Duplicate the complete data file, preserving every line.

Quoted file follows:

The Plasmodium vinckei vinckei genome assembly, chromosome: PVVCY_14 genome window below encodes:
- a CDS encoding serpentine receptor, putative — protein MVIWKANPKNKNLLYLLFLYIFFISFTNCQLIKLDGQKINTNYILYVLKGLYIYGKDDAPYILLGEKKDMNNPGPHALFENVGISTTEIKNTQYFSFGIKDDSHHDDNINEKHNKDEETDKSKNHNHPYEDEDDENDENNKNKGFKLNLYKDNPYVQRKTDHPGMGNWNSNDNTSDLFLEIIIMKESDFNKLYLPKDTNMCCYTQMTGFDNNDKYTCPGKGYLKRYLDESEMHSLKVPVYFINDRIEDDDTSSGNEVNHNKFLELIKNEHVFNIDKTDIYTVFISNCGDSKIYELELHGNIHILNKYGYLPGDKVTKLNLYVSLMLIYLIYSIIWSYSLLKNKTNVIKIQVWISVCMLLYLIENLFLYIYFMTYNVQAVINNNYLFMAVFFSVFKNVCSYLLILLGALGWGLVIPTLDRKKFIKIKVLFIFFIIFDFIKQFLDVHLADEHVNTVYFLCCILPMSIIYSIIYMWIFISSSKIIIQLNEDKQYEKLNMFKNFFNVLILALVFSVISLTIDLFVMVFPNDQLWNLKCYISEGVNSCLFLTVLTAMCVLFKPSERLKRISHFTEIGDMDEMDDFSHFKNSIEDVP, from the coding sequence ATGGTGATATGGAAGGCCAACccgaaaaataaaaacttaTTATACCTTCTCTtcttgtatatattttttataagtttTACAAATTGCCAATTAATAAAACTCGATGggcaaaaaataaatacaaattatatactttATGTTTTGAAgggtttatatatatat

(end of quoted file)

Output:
The Plasmodium vinckei vinckei genome assembly, chromosome: PVVCY_14 genome window below encodes:
- a CDS encoding serpentine receptor, putative — protein MVIWKANPKNKNLLYLLFLYIFFISFTNCQLIKLDGQKINTNYILYVLKGLYIYGKDDAPYILLGEKKDMNNPGPHALFENVGISTTEIKNTQYFSFGIKDDSHHDDNINEKHNKDEETDKSKNHNHPYEDEDDENDENNKNKGFKLNLYKDNPYVQRKTDHPGMGNWNSNDNTSDLFLEIIIMKESDFNKLYLPKDTNMCCYTQMTGFDNNDKYTCPGKGYLKRYLDESEMHSLKVPVYFINDRIEDDDTSSGNEVNHNKFLELIKNEHVFNIDKTDIYTVFISNCGDSKIYELELHGNIHILNKYGYLPGDKVTKLNLYVSLMLIYLIYSIIWSYSLLKNKTNVIKIQVWISVCMLLYLIENLFLYIYFMTYNVQAVINNNYLFMAVFFSVFKNVCSYLLILLGALGWGLVIPTLDRKKFIKIKVLFIFFIIFDFIKQFLDVHLADEHVNTVYFLCCILPMSIIYSIIYMWIFISSSKIIIQLNEDKQYEKLNMFKNFFNVLILALVFSVISLTIDLFVMVFPNDQLWNLKCYISEGVNSCLFLTVLTAMCVLFKPSERLKRISHFTEIGDMDEMDDFSHFKNSIEDVP, from the coding sequence ATGGTGATATGGAAGGCCAACccgaaaaataaaaacttaTTATACCTTCTCTtcttgtatatattttttataagtttTACAAATTGCCAATTAATAAAACTCGATGggcaaaaaataaatacaaattatatactttATGTTTTGAAgggtttatatatatat